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ENVIRONMENTAL CONFERENCE

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The Eastern Queens Alliance sponsored a wonderful conference  from 9:00 AM to 12:30 PM, in the auditorium of the Queens Hospital Center located at 82-68 164th Street, Jamaica, NY, The topic of this environment and health conference was: Our Children and Families At Risk: Protecting Our Environment! Protecting Our Health!  The purpose of the conference was to provide the Southeast Queens community with critical information it needs about a range of important environmental topics, including:

                            The Relationship Between Our Health and  Environmental Exposure

                            Environment and Children’s Health—What Parents Should Know!

                            Making Our Homes, Schools, and Communities Healthier Places

                            Environmental Justice And The Need For Enforcement,  

                            Educating Our Community to Be Environmental Stewards

We screened the video Are Your Children At Risk published by Grassroots Environmental Education and then a blue ribbon panel shared their expertise with all who attended. They included: Leonardo  Trasande, MD, MP.P, Center for Children’s Health  and the Environment, Mt Sinai School of Medicine; Suzette Vanderbeek, Queens Vanquard Study, National Children’s Study; Nsedu Obot Witherspoon, MPH—Executive Director, Children’s Environmental Health Network; Peggy M. Shepard, Executive Director, WEACT; Patti Woods, Founder & Executive Director, Grassroots Environmental Education; Nwanakaku  Onwunli, EQA Intern, Florida A & M University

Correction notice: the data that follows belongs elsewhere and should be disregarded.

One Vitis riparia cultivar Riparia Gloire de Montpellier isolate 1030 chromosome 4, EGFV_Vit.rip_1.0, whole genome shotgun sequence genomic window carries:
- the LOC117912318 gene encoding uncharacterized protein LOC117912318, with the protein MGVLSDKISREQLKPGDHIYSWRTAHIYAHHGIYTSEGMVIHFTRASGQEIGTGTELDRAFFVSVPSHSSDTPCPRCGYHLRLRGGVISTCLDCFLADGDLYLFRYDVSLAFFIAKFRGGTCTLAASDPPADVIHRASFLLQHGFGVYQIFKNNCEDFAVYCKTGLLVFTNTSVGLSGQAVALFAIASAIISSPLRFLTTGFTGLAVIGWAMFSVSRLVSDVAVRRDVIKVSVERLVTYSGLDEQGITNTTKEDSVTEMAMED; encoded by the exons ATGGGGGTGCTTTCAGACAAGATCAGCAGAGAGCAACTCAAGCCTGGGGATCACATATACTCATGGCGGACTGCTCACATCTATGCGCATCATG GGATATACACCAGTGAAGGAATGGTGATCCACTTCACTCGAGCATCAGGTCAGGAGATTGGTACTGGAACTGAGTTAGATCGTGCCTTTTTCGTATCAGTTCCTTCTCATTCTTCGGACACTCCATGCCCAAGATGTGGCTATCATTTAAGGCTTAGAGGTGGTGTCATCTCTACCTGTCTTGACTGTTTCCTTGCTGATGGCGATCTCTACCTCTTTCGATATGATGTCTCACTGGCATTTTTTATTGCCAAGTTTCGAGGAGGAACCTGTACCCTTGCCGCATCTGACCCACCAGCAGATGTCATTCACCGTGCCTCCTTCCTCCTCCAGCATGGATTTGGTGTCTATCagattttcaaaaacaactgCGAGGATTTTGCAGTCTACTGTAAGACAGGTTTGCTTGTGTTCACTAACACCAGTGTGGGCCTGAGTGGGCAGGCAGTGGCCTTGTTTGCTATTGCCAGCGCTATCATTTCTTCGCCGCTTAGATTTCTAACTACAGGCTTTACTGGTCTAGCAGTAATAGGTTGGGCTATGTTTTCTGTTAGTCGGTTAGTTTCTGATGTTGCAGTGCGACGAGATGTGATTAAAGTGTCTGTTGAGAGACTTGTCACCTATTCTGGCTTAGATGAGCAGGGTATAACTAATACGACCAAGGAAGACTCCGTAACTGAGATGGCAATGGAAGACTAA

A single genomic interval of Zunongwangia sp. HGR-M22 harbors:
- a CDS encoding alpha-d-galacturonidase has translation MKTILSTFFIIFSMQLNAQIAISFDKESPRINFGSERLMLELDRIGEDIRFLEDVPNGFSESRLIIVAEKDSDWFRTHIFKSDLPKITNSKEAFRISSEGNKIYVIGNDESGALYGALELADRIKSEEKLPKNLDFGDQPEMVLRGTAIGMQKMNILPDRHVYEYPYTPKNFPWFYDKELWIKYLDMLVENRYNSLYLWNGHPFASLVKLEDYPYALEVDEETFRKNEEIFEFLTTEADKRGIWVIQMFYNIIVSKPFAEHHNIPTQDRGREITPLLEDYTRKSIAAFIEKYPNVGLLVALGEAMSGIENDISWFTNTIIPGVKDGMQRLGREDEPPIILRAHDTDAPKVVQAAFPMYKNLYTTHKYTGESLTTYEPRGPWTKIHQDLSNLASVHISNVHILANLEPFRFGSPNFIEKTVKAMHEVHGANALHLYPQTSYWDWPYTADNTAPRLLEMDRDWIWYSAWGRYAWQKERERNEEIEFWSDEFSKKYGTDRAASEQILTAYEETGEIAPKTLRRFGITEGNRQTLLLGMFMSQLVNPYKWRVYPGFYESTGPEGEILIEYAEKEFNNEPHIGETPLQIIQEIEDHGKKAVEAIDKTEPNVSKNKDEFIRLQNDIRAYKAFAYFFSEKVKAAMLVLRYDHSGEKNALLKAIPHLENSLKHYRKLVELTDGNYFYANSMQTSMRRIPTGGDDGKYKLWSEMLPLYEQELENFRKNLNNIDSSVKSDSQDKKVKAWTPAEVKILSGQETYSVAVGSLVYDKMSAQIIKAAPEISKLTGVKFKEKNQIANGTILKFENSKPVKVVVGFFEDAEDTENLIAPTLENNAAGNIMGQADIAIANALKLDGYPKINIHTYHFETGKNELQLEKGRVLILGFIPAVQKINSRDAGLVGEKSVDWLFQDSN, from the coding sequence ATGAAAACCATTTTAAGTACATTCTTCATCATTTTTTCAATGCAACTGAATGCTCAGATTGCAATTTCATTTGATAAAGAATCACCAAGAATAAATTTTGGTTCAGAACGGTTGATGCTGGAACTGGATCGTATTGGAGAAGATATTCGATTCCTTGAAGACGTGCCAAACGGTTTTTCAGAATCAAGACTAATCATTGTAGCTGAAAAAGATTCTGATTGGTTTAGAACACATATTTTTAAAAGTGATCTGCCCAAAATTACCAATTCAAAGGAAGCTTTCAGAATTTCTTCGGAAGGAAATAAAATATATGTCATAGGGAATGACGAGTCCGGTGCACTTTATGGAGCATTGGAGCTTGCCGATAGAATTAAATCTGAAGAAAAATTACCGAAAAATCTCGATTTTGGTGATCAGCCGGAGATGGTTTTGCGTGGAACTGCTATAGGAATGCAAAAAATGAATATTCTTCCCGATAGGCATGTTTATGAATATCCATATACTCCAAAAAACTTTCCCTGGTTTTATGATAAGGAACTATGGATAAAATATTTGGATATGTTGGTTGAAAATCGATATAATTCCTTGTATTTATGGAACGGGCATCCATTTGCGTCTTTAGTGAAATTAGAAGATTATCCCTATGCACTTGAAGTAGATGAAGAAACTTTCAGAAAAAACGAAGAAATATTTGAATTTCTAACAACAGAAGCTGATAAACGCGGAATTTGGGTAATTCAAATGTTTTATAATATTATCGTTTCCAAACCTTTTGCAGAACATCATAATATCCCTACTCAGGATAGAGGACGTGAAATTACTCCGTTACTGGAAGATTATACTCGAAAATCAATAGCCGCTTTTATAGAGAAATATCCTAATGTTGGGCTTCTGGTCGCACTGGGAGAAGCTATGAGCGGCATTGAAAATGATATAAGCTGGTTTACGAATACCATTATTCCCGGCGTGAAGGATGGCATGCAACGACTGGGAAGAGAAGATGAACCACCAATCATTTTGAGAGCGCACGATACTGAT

The symposium provided the participants with basic facts, history, implications and possible direction regarding the above mentioned  topics. Those who attended came away with a better understanding of the things in our environment that affect our health. For example, they discussed the links between environmental toxins and not only asthma, but hyperactivity, childhood cancers and neurological and behavioral disorders in children. Through the Q & A they were able to explore strategies that would help people control, if not the eliminate, environmental hazards that are present within communities.

The Alliance firmly believes that an informed community is a community that is better able to protect its quality of life. The goal was to enable residents to be informed advocates for themselves, their children and their communities.

This was a must attend event for the entire community, particularly parents (present and future), educators, policy makers. If you missed it, you missed a chance to acquire information that would help you protect yourself and your family.

$3.6 MILLION COMMITTED TO IMPROVE NEW YORK AND CONNECTICUT WATER QUALITY AND COASTS

IMG 0050

On June 5, 2007, at the BRONX ZOO, NY , representatives from organizations with strong environmental iniitiives eagerly assembled to celebrate the good news.  It was announced that $1.5 million in grant awards was being allocated to fund 12 water quality and coastal restoration projects initiated by nonprofit conservation groups, universities and government agencies in Long Island Sound and Jamaica Bay.  The almost $1.6 million  of Dissolved Oxygen funds was leveraged with $2.1 million raised by the recipients themselves towards the projects, providing a total of $3.6 million towards innovative conservation work such as restoring shoreline habitat for birds and fish; removing 80,000 pounds of garbage from Jamaica Bay marshes; and reducing pollution from water borne sources including common pharmaceuticals now threatening humans and animals that share coastal water.


Barbara E. Brown, Chairperson, and Michael Gordon, Financial Secretary, representatives for the Eastern Queens Alliance, were among the invitees because the Alliance was among the twelve organizations selected. The Alliance is pleased to announce that it is the recipient of $100,000 of these funds for an aquatic restoration/trail/open classroom project in Idlewild Park Preserve. The total project is also made possible with  a $25,000 HEP Conceptual Planning Grant and $300,000 of Environmental Benefit Project funds from the NYS Department of Environmental Conservation awarded to the Alliance in 2003. These funds are being held by the Natural Heritage Trust until all design work is completed and construction is ready to begin.

RIBBON CUTTING CEREMONY FOR IDLEWILD PARK PRESERVE CANOE/KAYAK LAUNCH

IMG 0077